For this reason, he proposes infix syntax like {1 + 2 + 3} and {1 + {2 * 3}} (note the spaces between symbols), that are translated to (+ 1 2) and (+ 1 (* 2 3)) respectively. He adds that if someone writes {1 + 2 * 3}, it should become (nfx 1 + 2 * 3), which could be captured, if you really want to provide precedence, but would, as a default, be an error.

He also suggests that indentation should be significant, proposes that functions could be called as fn(A B C) as well as (fn A B C), would like data[A] to translate to (bracketaccess data A), and that the entire system should be compatible with s-expressions.

Overall, it's an interesting set of proposals I'd like to experiment with extensively. (But don't tell anyone at comp.lang.lisp: they'll burn you at the stake for your curiosity :-).

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Note that there now is an SRFI for Sweet expressions: – Arne Babenhauserheide Jan 9 '14 at 10:00

Erlang's parse transforms are similar in power to Lisp macros, though they are much trickier to write and use (they are applied to the entire source file, rather than being invoked on demand).

Lisp itself had a brief dalliance with non-parenthesised syntax in the form of M-expressions. It didn't take with the community, though variants of the idea found their way into modern Lisps, so you get Lisp's powerful macros without the parentheses ... in Lisp!

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Code rewriting in Tcl in a manner recognizably similar to Lisp macros is a common technique. For example, this is (trivial) code that makes it easier to write procedures that always import a certain set of global variables:

proc gproc {name arguments body} {
    set realbody "global foo bar boo;$body"
    uplevel 1 [list proc $name $arguments $realbody]

With that, all procedures declared with gproc xyz rather than proc xyz will have access to the foo, bar and boo globals. The whole key is that uplevel takes a command and evaluates it in the caller's context, and list is (among other things) an ideal constructor for substitution-safe code fragments.

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Yes, you can definitely have Lisp macros without all the parentheses.

Take a look at "sweet-expressions", which provides a set of additional abbreviations for traditional s-expressions. They add indentation, a way to do infix, and traditional function calls like f(x), but in a way that is backwards-compatible (you can freely mix well-formatted s-expressions and sweet-expressions), generic, and homoiconic.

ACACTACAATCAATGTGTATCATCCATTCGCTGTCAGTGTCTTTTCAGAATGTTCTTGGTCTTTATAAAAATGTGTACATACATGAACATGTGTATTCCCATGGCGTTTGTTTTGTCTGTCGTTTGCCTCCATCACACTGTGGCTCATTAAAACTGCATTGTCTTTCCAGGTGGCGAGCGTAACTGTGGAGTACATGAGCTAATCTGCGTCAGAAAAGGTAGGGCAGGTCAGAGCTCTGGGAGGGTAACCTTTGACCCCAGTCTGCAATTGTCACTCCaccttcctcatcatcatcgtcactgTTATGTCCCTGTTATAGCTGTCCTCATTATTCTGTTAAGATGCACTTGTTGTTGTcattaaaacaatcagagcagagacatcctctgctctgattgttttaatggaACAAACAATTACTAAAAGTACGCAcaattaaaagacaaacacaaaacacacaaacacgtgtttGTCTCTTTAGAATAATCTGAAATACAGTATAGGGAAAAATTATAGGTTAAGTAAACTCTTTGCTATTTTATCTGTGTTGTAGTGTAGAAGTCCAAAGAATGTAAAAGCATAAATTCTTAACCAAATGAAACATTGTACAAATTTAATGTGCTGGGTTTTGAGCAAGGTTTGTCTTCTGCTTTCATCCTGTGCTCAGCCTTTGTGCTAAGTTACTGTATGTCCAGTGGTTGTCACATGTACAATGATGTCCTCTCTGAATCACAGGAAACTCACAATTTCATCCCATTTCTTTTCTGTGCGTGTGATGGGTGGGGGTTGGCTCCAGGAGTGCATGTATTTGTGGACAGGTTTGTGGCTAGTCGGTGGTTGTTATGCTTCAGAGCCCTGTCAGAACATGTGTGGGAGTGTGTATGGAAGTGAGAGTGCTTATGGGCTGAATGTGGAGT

Sweet-expressions were developed on and there is a sample implementation.

For Scheme there is a SRFI for sweet-expressions, SRFI-110:

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No, it's not necessary. Anything that gives you some sort of access to a parse tree would be enough to allow you to manipulate the macro body in hte same way as is done in Common Lisp. However, as the manipulation of the AST in lisp is identical to the manipulation of lists (something that is bordering on easy in the lisp family), it's possibly not nearly as natural without having the "parse tree" and "written form" be essentially the same.

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Yes, it is certainly possible. Especially if it is still a Lisp under the bonnet:

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Boo has a nice "quoted" macro syntax that uses [| |] as delimiters, and has certain substitutions which are actually verified syntactically by the compiler pipeline using $variables. While simple and relatively painless to use, it's much more complicated to implement on the compiler side than s-expressions. Boo's solution may have a few limitations that haven't affected my own code. There's also an alternate syntax that reads more like ordinary OO code, but that falls into the "not for the faint of heart" category like dealing with Ruby or Python parse trees.

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I think this was not mentioned.

C++ templates are Turing-complete and perform processing at compile-time.

There is the well-known expression templates mechanism that allow transformations, not from arbitrary code, but at least, from the subset of c++ operators.

So imagine you have 3 vectors of 1000 elements and you must perform:

(A + B + C)[0] 

You can capture this tree in a expression template and arbitrarily manipulate it at compile-time.

With this tree, at compile time, you can transform the expression. For example, if that expression means A[0] + B[0] + C[0] for your domain, you could avoid the normal c++ processing which would be:

  1. Add A and B, adding 1000 elements.
  2. Create a temporary for the result, and add with the 1000 elements of C.
  3. Index the result to get the first element.

And replace with another transformed expression template tree that does:

  1. Capture A[0]
  2. Capture B[0]
  3. Capture C[0]
  4. Add all 3 results together in the result to return with += avoiding temporaries.

It is not better than lisp, I think, but it is still very powerful.

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Javascript's template strings offer yet another approach to this sort of thing. For instance, Mark S. Miller's quasiParserGenerator implements a grammar syntax for parsers.